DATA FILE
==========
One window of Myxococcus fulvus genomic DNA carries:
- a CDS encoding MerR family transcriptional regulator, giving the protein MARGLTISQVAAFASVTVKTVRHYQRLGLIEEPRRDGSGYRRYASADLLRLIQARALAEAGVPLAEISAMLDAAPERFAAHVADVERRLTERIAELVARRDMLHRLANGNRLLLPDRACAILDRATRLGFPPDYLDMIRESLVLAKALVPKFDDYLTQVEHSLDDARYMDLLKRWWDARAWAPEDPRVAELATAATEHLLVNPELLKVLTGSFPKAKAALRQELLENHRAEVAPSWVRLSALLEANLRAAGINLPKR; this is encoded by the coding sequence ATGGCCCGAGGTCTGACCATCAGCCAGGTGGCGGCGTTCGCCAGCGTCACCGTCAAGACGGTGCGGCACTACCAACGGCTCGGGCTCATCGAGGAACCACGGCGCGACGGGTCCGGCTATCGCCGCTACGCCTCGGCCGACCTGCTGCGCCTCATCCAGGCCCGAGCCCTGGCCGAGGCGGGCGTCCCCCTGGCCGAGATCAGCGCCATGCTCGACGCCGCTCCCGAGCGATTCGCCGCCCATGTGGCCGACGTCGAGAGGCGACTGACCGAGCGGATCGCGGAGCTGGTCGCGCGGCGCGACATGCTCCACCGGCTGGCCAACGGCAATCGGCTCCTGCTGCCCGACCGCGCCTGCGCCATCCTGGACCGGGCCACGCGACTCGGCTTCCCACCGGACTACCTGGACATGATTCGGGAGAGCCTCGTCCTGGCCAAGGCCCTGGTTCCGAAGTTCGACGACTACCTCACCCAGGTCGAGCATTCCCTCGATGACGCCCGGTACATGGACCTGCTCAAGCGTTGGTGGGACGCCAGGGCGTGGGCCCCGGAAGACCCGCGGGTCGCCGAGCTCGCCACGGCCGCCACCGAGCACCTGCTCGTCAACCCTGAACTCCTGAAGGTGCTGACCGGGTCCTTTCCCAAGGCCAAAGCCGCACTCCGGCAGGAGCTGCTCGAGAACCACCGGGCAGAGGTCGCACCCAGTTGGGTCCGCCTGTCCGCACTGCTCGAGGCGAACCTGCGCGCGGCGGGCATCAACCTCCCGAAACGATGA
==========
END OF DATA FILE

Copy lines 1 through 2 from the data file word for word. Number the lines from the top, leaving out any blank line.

One window of Myxococcus fulvus genomic DNA carries:
- a CDS encoding MerR family transcriptional regulator, giving the protein MARGLTISQVAAFASVTVKTVRHYQRLGLIEEPRRDGSGYRRYASADLLRLIQARALAEAGVPLAEISAMLDAAPERFAAHVADVERRLTERIAELVARRDMLHRLANGNRLLLPDRACAILDRATRLGFPPDYLDMIRESLVLAKALVPKFDDYLTQVEHSLDDARYMDLLKRWWDARAWAPEDPRVAELATAATEHLLVNPELLKVLTGSFPKAKAALRQELLENHRAEVAPSWVRLSALLEANLRAAGINLPKR; this is encoded by the coding sequence ATGGCCCGAGGTCTGACCATCAGCCAGGTGGCGGCGTTCGCCAGCGTCACCGTCAAGACGGTGCGGCACTACCAACGGCTCGGGCTCATCGAGGAACCACGGCGCGACGGGTCCGGCTATCGCCGCTACGCCTCGGCCGACCTGCTGCGCCTCATCCAGGCCCGAGCCCTGGCCGAGGCGGGCGTCCCCCTGGCCGAGATCAGCGCCATGCTCGACGCCGCTCCCGAGCGATTCGCCGCCCATGTGGCCGACGTCGAGAGGCGACTGACCGAGCGGATCGCGGAGCTGGTCGCGCGGCGCGACATGCTCCACCGGCTGGCCAACGGCAATCGGCTCCTGCTGCCCGACCGCGCCTGCGCCATCCTGGACCGGGCCACGCGACTCGGCTTCCCACCGGACTACCTGGACATGATTCGGGAGAGCCTCGTCCTGGCCAAGGCCCTGGTTCCGAAGTTCGACGACTACCTCACCCAGGTCGAGCATTCCCTCGATGACGCCCGGTACATGGACCTGCTCAAGCGTTGGTGGGACGCCAGGGCGTGGGCCCCGGAAGACCCGCGGGTCGCCGAGCTCGCCACGGCCGCCACCGAGCACCTGCTCGTCAACCCTGAACTCCTGAAGGTGCTGACCGGGTCCTTTCCCAAGGCCAAAGCCGCACTCCGGCAGGAGCTGCTCGAGAACCACCGGGCAGAGGTCGCACCCAGTTGGGTCCGCCTGTCCGCACTGCTCGAGGCGAACCTGCGCGCGGCGGGCATCAACCTCCCGAAACGATGA